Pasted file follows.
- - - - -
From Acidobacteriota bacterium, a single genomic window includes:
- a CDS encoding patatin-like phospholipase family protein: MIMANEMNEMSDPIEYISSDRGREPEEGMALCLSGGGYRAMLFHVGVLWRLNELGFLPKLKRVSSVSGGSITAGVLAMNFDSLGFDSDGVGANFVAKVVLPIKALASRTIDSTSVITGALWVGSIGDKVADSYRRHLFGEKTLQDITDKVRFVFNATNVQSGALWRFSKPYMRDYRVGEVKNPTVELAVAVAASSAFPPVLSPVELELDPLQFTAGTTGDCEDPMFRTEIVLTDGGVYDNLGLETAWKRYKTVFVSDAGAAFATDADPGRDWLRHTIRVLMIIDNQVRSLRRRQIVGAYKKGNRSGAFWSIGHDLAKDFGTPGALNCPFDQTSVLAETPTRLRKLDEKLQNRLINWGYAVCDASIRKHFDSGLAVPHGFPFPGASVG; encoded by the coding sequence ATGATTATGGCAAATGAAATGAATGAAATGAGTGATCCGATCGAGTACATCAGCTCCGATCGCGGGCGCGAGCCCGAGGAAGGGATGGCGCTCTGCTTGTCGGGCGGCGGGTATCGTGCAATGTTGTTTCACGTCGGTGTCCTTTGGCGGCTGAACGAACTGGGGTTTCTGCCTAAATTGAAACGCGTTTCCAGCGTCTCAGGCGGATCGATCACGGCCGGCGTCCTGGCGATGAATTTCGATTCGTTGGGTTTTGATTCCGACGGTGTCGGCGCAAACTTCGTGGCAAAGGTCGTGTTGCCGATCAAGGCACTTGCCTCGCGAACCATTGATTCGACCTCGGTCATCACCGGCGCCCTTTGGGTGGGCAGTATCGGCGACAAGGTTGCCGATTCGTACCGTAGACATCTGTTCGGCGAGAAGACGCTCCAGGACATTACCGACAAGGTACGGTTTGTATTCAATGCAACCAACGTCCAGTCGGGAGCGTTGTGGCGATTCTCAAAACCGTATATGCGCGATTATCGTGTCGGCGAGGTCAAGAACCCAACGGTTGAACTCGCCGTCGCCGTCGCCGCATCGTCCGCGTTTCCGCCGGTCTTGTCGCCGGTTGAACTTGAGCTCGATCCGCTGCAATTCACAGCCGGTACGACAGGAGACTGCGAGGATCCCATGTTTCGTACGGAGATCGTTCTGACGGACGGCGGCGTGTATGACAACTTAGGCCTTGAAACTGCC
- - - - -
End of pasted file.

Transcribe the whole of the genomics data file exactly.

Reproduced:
From Acidobacteriota bacterium, a single genomic window includes:
- a CDS encoding patatin-like phospholipase family protein: MIMANEMNEMSDPIEYISSDRGREPEEGMALCLSGGGYRAMLFHVGVLWRLNELGFLPKLKRVSSVSGGSITAGVLAMNFDSLGFDSDGVGANFVAKVVLPIKALASRTIDSTSVITGALWVGSIGDKVADSYRRHLFGEKTLQDITDKVRFVFNATNVQSGALWRFSKPYMRDYRVGEVKNPTVELAVAVAASSAFPPVLSPVELELDPLQFTAGTTGDCEDPMFRTEIVLTDGGVYDNLGLETAWKRYKTVFVSDAGAAFATDADPGRDWLRHTIRVLMIIDNQVRSLRRRQIVGAYKKGNRSGAFWSIGHDLAKDFGTPGALNCPFDQTSVLAETPTRLRKLDEKLQNRLINWGYAVCDASIRKHFDSGLAVPHGFPFPGASVG; encoded by the coding sequence ATGATTATGGCAAATGAAATGAATGAAATGAGTGATCCGATCGAGTACATCAGCTCCGATCGCGGGCGCGAGCCCGAGGAAGGGATGGCGCTCTGCTTGTCGGGCGGCGGGTATCGTGCAATGTTGTTTCACGTCGGTGTCCTTTGGCGGCTGAACGAACTGGGGTTTCTGCCTAAATTGAAACGCGTTTCCAGCGTCTCAGGCGGATCGATCACGGCCGGCGTCCTGGCGATGAATTTCGATTCGTTGGGTTTTGATTCCGACGGTGTCGGCGCAAACTTCGTGGCAAAGGTCGTGTTGCCGATCAAGGCACTTGCCTCGCGAACCATTGATTCGACCTCGGTCATCACCGGCGCCCTTTGGGTGGGCAGTATCGGCGACAAGGTTGCCGATTCGTACCGTAGACATCTGTTCGGCGAGAAGACGCTCCAGGACATTACCGACAAGGTACGGTTTGTATTCAATGCAACCAACGTCCAGTCGGGAGCGTTGTGGCGATTCTCAAAACCGTATATGCGCGATTATCGTGTCGGCGAGGTCAAGAACCCAACGGTTGAACTCGCCGTCGCCGTCGCCGCATCGTCCGCGTTTCCGCCGGTCTTGTCGCCGGTTGAACTTGAGCTCGATCCGCTGCAATTCACAGCCGGTACGACAGGAGACTGCGAGGATCCCATGTTTCGTACGGAGATCGTTCTGACGGACGGCGGCGTGTATGACAACTTAGGCCTTGAAACTGCC